how much to charge for website

Freelance 101: How Much to Charge for Website Design and Hosting Services

Becoming a freelance website designer is exciting, yet scary at the same time. You know you have the skills and drive to do this. But, being your own boss means making all the decisions.

Deciding how much to charge for website design is a critical step in the process. Let’s cut through the confusion so you can get to the stuff you love the most: making websites and getting paid!

Learn How Much to Charge for Website Services

There are three different ways that you can charge for freelance web design. The one you choose will depend on how fast you work and how big the project is.

When setting your rates, take into consideration your experience and skill level. Don’t forget to raise your prices as you gain more of each.

How Much Do You Need to Make?

The first step in figuring out your rates is to see how much you need to survive. To do this, add all of your living and business expenses together. Next, add an overhead amount to cover healthcare, vacation, retirement, and taxes.

Take this amount and divide it by the number of hours that you plan on working for the year. For example, working 30 hours a week with two weeks vacation built in will give you 1500 billable hours.

This final number will give you the minimum per hour rate that you can accept.

Hourly Rate for Web Design

Charging by the hour is a simple and straightforward way to handle freelance billing. Freelance web developers earn around $50 an hour.

Charging per hour is great for new freelancers that don’t know how long individual projects will take them yet. It also makes sure that you’re paid for scope creep that sometimes happens when clients add more website features to their original plans.

Getting Paid by the Project

Setting prices per project or design package, such as a five-page website, is better for more experienced freelancers. You will have to accurately plan how long each project will take you to charge per project. Underestimating the time it takes to complete a project will end in a lower wage for your services.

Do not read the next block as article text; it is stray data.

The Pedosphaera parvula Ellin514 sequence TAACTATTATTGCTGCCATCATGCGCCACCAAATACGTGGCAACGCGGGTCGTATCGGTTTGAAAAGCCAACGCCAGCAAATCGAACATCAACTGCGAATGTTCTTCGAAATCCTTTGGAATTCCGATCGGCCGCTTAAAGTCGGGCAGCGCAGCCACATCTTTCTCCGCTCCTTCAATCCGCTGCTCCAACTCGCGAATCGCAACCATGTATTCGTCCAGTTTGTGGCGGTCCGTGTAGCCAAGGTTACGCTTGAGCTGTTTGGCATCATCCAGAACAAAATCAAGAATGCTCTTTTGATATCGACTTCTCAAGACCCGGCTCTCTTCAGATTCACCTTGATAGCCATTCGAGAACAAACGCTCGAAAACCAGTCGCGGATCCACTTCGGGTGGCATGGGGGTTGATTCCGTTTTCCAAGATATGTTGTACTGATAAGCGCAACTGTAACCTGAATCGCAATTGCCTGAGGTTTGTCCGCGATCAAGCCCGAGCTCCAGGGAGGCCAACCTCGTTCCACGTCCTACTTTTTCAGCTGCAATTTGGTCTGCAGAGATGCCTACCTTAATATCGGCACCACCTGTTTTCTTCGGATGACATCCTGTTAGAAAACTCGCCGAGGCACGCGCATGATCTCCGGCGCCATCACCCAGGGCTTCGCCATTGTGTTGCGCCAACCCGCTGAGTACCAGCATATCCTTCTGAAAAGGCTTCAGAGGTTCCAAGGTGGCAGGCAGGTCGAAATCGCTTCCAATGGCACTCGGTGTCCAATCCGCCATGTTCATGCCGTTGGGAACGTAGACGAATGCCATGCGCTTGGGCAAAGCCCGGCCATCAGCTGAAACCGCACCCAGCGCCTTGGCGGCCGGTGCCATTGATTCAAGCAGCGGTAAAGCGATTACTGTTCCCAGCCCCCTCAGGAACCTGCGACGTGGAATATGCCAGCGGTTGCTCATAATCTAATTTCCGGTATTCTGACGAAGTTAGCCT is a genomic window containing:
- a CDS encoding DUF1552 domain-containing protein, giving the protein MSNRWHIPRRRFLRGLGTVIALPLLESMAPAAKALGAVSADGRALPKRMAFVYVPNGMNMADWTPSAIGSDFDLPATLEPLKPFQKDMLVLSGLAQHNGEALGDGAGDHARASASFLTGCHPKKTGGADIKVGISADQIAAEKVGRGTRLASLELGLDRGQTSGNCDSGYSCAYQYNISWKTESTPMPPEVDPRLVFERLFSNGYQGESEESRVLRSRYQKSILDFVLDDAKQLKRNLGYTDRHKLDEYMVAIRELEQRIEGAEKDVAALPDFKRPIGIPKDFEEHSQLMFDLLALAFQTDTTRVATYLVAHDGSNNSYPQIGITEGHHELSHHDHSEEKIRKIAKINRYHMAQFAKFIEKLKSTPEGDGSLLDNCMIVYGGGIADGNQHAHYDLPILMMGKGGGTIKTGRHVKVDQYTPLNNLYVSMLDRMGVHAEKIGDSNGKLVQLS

Project-based pricing keeps your hourly wage private. This is sometimes helpful with clients that would balk at higher hourly rates.

Doing it this way, you can raise your pay-per-hour without actually increasing your rates by getting faster at what you do.

Charging per Page

Back when website design was new, charging per page used to be the primary way to bill for services. Nowadays, it is not the norm, and you don’t see it very often.

It can be useful for minimal websites such as marketing or affiliate sites. Although even with these types of sites, you’re better off going with project-based pricing.

Maintenance

Every website needs maintenance and updates. You can include this cost in your contract on a monthly retainer or per update basis.

The costs for maintenance can vary depending on what kind of website it is. Prices range from $30/month for basic websites to $1,500/month for custom e-commerce sites.

Provide Hosting Services for Recurring Income

Providing hosting for the websites you develop for clients is an excellent way to collect recurring income. It’s easy with a reseller account from any popular web hosting company. You pay a small monthly fee and then charge your clients what you want for hosting.

The hosting company provides maintenance of the server. The reseller accounts are also whitelabled so it’ll look like you are the hosting company. Your customers won’t know any different.

If you’re not sure if this is a service you’d like to include, companies that offer reseller accounts are happy to give you more info on their packages.

The Bottom Line

Setting your rates for web design services is tough. Many freelancers underestimate their worth and undercharge.

The best way to master it is through experience. But the information above will help you get started with how much to charge for website design and development services.

Have any advice to add? Share your thoughts on pricing in the comments below.

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